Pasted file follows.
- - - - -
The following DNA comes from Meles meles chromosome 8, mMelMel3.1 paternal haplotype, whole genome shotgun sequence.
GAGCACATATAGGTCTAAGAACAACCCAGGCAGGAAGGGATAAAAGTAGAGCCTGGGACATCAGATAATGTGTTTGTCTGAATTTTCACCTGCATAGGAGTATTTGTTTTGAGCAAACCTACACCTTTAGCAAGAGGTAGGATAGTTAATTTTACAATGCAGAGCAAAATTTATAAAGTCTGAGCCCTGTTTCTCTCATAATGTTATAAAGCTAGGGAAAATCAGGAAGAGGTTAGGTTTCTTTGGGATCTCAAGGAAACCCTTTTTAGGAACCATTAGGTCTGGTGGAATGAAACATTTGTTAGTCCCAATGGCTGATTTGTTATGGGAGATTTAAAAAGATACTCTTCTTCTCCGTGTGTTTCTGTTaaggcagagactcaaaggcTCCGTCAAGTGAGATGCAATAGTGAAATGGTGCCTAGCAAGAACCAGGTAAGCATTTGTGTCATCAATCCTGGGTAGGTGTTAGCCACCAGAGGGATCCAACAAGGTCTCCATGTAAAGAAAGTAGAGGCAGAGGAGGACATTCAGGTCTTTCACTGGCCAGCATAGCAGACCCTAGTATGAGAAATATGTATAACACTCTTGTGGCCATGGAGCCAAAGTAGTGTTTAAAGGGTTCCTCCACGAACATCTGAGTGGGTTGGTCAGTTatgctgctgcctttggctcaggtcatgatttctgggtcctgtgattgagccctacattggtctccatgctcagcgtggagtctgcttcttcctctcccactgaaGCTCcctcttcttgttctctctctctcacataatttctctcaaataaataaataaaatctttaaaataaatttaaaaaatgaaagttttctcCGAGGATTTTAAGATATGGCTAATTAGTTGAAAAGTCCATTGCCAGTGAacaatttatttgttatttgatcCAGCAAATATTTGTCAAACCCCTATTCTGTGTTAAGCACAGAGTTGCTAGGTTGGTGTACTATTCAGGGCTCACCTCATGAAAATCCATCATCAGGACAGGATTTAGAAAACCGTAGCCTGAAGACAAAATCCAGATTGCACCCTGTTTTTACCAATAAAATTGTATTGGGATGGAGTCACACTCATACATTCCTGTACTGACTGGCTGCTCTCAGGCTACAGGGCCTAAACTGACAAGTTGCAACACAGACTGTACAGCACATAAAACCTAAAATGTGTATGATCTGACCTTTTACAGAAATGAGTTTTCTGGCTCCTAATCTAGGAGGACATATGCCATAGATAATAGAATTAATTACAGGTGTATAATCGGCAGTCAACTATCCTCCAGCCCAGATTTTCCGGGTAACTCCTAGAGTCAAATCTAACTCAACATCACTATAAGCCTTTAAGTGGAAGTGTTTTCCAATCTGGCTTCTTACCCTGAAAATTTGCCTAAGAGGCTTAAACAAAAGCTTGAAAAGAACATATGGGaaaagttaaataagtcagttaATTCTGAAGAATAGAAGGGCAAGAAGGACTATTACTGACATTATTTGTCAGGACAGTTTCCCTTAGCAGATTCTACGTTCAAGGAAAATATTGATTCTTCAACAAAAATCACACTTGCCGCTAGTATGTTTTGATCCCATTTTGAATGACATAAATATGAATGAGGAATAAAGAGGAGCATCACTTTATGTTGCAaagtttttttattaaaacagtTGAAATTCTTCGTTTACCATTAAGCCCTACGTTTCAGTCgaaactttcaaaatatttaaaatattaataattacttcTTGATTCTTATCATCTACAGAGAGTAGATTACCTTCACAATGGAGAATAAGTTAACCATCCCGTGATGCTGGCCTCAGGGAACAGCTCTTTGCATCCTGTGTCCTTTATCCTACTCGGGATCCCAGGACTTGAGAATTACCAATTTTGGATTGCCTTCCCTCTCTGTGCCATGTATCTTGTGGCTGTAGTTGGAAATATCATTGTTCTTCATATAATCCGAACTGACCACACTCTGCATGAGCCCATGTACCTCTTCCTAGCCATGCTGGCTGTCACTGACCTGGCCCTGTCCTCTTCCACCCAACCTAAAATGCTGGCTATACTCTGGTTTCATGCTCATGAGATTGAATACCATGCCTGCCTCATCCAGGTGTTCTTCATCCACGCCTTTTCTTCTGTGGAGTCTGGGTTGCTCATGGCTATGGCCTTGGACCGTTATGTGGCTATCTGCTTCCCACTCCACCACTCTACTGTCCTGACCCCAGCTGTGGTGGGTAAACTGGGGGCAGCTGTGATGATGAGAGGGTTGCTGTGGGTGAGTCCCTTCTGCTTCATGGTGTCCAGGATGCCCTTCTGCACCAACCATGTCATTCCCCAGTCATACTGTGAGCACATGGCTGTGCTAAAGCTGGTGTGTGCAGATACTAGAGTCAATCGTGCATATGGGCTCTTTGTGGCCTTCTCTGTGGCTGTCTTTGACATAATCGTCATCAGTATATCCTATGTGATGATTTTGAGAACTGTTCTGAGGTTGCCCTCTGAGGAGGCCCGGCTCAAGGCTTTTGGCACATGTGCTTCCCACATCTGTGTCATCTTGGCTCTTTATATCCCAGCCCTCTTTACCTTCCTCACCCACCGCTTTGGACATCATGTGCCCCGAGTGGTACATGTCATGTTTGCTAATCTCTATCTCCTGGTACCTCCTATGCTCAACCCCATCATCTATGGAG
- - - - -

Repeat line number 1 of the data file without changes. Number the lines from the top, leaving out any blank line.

The following DNA comes from Meles meles chromosome 8, mMelMel3.1 paternal haplotype, whole genome shotgun sequence.